Self-Publishing: Make It Your Business

Nature At Her Best

If you hope to succeed with self-publishing as with anything else, you’ve got to get your act together. First, relax and use your noodle.  As I’ve pointed out here, study the field thoroughly, take the time to familiarize yourself with the good guys and the bad guys.  Make use of your Better Business Bureau; they’ll point out the rotten ones.  Go to your library, google, check out Amazon, but somehow get the so-called bibles of self-publishing.  There are few, but they’ll save you a lot of trouble.

An excellent place to start is with Wheatmark.com.  That excellent  publishing company offers you a free series of pamphlets for downloading.  Reading them, you’ll find out if self-publishing is for you.  Better to find out early than late.  And too, they have an excellent book for free downloading called Marketecture.  That one book transformed my life, and I’ve been a published writer — by good publishers — for 20 years.  It is well written, clear, concise and to my mind, one of the best I’ve read.

Too much information and your mind is going to sleep.  Please mull this over and come back for more which I’ll share with you often.  I just wish I’d had someone to offer me more tips in a blog, but little was available when I became hooked years ago.  Now you’ve got me and I’ve dug deep and found much.  I’m willing to share because I want your ideas and your experiences. So, stay tuned!

Happy self-publishing!

Self-publishing: Some Pitfalls

Earth and Sky

I will begin again today to discuss self-publishing and what it can and cannot do for your books.  I began to be interested in this very useful form of publishing more than 20 years ago.  At that time, it wasn’t very well regarded, results were so-so and it could be expensive.  Today, it’s all the rage, and the results are beautiful.  But look before you leap, and study, study, study the field.

Stay away from the companies that don’t answer promptly, give you short shrift when they do answer and who give evasive answers.  It wasn’t quite a horror story, but a woman I knew was in tears because her book was more than halfway through the printing process when several new costs came up that she hadn’t been carefully told about.  So, a year later, still no book.  Check to see if their total cost quoted allows for a Library of Congress Control Number if your book is fortunate enough to get one.  You’re going to have to have an ISBN.  You’ll want your book to be listed with W.W. Bowker.

It will be helpful to have a See Inside The Book feature with Amazon.  How much does company charge for extra copies?  It’s to your advantage to check all this out before you begin.  And whatever you do, check and double check your contract.  I would advise legal assistance.  It doesn’t have to cost an arm and a leg.  Universities in your town or nearby have law schools whose students can and will help for a nominal fee.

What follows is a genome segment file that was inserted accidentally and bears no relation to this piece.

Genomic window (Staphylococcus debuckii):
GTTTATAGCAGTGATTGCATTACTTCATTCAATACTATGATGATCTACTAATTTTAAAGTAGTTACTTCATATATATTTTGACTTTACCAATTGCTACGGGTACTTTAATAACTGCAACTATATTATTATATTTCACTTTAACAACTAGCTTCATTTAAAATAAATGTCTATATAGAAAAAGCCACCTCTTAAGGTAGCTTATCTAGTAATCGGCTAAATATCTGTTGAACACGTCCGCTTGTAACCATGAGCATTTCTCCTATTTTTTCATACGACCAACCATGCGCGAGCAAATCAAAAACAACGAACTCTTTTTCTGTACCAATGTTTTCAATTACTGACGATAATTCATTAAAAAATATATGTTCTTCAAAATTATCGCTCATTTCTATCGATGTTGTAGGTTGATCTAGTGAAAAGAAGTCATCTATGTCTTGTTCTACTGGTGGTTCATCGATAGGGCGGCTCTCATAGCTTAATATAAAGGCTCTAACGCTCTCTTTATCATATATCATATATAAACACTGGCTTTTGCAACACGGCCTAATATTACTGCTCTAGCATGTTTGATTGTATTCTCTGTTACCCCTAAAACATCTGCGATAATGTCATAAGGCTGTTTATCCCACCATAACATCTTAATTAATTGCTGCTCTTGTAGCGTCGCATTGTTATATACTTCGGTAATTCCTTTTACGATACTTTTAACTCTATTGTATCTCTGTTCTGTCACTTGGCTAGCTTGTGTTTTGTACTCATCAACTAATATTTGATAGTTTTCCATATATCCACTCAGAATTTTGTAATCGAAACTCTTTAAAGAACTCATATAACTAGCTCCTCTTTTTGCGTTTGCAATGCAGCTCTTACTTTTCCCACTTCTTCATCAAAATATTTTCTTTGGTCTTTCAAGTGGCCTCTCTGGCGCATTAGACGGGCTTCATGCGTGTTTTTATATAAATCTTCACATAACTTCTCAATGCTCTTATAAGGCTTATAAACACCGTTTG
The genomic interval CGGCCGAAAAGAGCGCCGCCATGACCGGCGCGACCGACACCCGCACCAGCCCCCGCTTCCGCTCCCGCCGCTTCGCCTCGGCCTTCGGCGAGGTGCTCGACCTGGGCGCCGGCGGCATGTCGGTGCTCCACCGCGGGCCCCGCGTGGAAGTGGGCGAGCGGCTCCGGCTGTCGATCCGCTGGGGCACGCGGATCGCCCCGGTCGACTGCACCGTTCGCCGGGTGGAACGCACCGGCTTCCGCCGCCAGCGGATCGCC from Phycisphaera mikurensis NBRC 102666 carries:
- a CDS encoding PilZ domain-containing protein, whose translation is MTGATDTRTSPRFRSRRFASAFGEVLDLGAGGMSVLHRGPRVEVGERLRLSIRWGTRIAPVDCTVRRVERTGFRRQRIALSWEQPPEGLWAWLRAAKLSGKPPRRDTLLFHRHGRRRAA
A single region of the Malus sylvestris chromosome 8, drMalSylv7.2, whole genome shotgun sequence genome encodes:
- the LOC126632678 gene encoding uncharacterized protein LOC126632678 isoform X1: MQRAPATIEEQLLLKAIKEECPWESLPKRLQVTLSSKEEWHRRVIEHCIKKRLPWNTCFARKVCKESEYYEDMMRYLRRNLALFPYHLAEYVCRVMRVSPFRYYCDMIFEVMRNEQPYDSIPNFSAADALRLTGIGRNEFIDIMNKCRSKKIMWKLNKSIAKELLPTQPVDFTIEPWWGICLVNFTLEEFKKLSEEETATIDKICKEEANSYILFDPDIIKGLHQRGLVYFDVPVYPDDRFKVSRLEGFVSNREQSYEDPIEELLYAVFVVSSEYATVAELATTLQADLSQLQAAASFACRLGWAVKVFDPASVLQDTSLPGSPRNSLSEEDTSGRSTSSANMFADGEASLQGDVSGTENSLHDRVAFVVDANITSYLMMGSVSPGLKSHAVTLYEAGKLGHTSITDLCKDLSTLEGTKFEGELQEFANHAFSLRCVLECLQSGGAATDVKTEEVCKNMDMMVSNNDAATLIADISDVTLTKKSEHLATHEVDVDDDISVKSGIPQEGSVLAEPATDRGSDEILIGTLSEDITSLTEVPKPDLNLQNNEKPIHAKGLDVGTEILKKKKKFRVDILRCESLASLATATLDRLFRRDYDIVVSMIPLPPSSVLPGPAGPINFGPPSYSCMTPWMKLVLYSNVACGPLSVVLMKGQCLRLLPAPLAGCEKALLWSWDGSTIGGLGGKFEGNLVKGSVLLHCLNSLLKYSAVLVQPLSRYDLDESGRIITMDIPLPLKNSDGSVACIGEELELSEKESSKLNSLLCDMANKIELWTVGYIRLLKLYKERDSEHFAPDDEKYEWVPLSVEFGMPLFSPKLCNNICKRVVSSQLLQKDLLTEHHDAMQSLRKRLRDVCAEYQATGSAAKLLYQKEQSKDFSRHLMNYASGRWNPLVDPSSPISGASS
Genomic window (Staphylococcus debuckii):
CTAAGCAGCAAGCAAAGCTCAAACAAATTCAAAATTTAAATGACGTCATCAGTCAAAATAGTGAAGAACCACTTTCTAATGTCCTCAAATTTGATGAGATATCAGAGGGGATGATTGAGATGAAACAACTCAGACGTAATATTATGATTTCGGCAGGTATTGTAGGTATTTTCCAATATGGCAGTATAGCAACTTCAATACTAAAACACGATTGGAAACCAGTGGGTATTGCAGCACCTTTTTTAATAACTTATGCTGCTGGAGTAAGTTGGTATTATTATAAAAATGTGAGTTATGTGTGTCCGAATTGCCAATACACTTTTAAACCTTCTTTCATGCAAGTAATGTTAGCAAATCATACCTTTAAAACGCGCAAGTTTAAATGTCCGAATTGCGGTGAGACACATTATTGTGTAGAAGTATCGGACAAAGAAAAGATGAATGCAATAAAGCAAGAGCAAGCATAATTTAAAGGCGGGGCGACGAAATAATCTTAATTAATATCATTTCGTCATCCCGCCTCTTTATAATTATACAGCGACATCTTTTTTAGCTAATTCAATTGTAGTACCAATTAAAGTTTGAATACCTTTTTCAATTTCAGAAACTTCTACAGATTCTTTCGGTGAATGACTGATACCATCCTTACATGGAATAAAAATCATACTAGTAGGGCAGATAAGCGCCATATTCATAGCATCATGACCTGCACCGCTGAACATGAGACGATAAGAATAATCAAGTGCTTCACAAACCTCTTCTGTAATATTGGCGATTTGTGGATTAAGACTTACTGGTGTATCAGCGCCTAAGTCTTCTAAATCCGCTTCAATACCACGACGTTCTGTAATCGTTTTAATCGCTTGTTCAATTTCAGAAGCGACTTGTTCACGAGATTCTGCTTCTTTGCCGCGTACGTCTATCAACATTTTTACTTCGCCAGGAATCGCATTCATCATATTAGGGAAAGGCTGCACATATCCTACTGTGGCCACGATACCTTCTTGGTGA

Thus you begin on firm footing and you won’t be crying later.  Most companies do a good job putting out books.  It’s no longer difficult, so that leaves time for getting a good market and editorial analyses, then superb editing and proofing.  The list isn’t endless.  It just seems that way.  And, with your brainchild in hand, and few or no disappointments, you’ll be glad you published with care.

Self Publishing: Learning to Market What you Write!

Things of Beauty

Things of Beauty

You may think I’m skipping steps here, but first-rate marketing is one of the first things you need to begin to master when you have a book to publish, and long before. You really need to think deeply, study and know what audience you want to reach even before you begin to write.  But if you’ve already got your book done, it’s not too late.

Ther’re a lot of companies out there that will help you self-publish and will do a bang-up job with it.  Far fewer are able to do a creditable job of helping you to market your book.  But just as certain companies specialize in self-publishing, so others specialize in helping you market.

Get used to the idea that the load is going to be yours to carry, no matter who you get or how much you pay, and you can pay plenty.  I no longer take the time to put websites and info in my blogs.  I tell you to google.  They’re better at it than I am.  But a word of caution: learn to phrase your questions carefully.  It can mean the difference between getting the answer you want and something that makes you cry.   And Google can be wrong.  From time to time, check other sources.

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